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Old 08-26-2009, 07:53 AM
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That's great- I guess Maine ought to try those systems then, and everybody in Obama's camp ought to study that first.
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Old 08-26-2009, 07:59 AM
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You're right that no system is perfect. But do we really need a system to be perfect before we consider using it or even just the better parts of it? You seem to defeat your own argument that in our system doctors are rewarded for hard work as you mention the high insurance paperwork & liability costs. Don't forget also the extremely high cost of medical school in the US. Doctors in other countries don't need to get paid as much as they don't face these other costs to the same extent. Perhaps the biggest difference is that in the US most doctors are compensated based on the number of services performed, not on the quality of health care administered. In contrast in Britain for example doctors are on a salary and receive a bonus if their patients do exceptionally well. This provides the right incentives and helps reduce the number of useless but profitable procedures and pills prescribed.

it is an arguement against my point of compensation, but it is only for general practitioners. Hospitals and collectives share the resources so if they partner up they can still make very good money here, and they are not capped.. My point was that all of them have this huge overhead cost in terms of insurance paperwork. if they could simplify that it would help bring down the average costs of care. when my wife came from Mexico she had no insurance here every doctor we visited cut the price 30% for a cash deal. this says to me the true costs of dealing with insurance, Im guessing 30% just scratches the surface.
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Old 08-26-2009, 08:32 AM
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ask the doctors in those countries how they feel about it, and the future of those doctors. the report I saw was that in Germany for instance, the doctors make little more than an engineer, yet have 2X the education. they have gone on strike many. many times for higher wages and many are moving out of Germany. Frances healthcare system is only a few years away from total financial collapse. It would be nice if someone would do a non partisan appraisal rather than one that supports their agenda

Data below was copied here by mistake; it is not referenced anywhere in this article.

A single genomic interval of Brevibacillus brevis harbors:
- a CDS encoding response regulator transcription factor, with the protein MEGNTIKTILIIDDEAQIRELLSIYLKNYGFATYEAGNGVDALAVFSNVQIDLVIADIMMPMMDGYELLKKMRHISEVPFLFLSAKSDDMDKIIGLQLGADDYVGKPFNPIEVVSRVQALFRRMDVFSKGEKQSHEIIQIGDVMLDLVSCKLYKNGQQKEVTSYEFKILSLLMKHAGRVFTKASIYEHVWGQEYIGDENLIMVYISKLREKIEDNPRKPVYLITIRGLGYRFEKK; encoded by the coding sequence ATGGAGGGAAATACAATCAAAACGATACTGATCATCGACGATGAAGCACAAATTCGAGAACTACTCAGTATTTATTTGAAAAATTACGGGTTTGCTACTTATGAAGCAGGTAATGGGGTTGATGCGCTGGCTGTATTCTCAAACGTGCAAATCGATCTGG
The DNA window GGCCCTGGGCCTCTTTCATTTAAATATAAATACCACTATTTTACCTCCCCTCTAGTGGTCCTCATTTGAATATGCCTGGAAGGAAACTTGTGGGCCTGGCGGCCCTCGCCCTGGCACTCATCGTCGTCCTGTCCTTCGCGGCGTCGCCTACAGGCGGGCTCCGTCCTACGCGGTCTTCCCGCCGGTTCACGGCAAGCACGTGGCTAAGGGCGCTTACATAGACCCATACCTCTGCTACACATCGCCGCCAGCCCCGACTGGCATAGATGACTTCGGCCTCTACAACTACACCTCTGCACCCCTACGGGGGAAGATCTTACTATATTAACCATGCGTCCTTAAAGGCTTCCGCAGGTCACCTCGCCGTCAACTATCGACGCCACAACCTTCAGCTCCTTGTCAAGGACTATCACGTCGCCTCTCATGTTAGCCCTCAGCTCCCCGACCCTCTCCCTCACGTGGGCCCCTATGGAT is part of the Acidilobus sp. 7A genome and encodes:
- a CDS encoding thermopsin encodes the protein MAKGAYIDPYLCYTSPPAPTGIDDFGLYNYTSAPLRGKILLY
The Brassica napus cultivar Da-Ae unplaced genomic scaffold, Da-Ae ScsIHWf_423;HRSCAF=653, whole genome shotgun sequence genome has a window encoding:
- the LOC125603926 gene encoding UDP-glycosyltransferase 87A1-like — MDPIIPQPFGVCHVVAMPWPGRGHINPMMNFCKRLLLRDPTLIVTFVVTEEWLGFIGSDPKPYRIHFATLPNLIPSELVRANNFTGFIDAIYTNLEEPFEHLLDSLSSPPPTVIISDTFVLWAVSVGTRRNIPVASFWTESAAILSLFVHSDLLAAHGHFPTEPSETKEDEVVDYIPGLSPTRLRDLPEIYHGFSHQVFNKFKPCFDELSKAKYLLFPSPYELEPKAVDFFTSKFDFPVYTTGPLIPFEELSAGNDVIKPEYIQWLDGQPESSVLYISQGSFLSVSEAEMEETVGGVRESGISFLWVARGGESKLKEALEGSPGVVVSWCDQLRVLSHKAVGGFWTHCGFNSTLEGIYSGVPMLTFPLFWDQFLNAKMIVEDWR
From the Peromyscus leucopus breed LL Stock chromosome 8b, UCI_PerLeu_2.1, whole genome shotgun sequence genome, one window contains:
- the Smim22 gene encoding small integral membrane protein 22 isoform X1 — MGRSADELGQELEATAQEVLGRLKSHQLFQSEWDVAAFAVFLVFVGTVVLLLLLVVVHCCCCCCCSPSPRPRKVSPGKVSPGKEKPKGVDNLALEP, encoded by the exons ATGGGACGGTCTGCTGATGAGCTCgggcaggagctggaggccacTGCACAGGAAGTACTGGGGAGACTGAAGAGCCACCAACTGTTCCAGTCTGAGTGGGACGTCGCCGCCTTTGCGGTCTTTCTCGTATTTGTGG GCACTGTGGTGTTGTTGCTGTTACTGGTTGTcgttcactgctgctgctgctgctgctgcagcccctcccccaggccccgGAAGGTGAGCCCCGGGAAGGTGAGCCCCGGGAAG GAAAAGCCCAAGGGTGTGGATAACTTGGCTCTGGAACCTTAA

I'll thrown in my $0.02...

Wife is a physician, now practicing in Ontario. The waiting time aspect of Canadian healthcare has been exaggerrated by the media. You'd think people were lying on the street, gasping for breath as they await a vital organ transplant. There are waits for non-essential services, but the issue is already being addressed, and with costs of medical equipment, technicians, operating costs, etc. increasing, there will be waits for non-essential services. A small price to pay for getting top-tier care when you need it most.

Another aspect that has not been mentioned AFAIK is that being a doctor in Canada is one of, if not the, most secure high-paid job you can have.

This is a significant factor that is often underlooked, IMO.

You will be essentially guaranteed a life-long job, with a secure salary. This greatly facilitates long term estate planning and retirement. It also means that towards the latter half of a physician's career the money starts to add up fast. At the start there are mortgages, cars and medical school bills, yes, and you hear all about that in the media. Reality is that they get paid off relatively quickly with some diligence.

We recently met with our financial advisor (offered 'free' of charge through the CMA, of which doctors are members and pay dues) and she was telling us how many doctors, as early as their mid/late 40s, are socking away $10,000+ a month. They've paid off their main debts at that point and they put the money into their corporation (many doctors are incorporated). So with some wise money management, many doctors will retire as multi-millionaires. Is there really much to complain about? Not IMHO.
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Old 08-26-2009, 08:46 AM
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I would like a plan similar to the one in Germany where they would allow competition between companies on a NATIONAL scale. The current half @ssed system we have stops companies from crossing state lines. If you could choose between 200 national companies that would be great.

I also like the idea of putting everybody into a single pool or group for each company. If we spread the risks out among say 1.5 million people who use BC/BS of NY instead of the 34 employees in your company the costs SHOULD go down.

As far as a public option, take the Medicare/Medicaid people and let them choose a new company while keeping their premiums the same.

For people without insurance, have a low cost option available. Again, if the risk is spread over millions of paying customers, the cost per policy should be very small.

If you do not WANT insurance, then you do not have to to have it, however, you WILL be on the hook for any bills you accrue. No more passing the cost along to the taxpayers.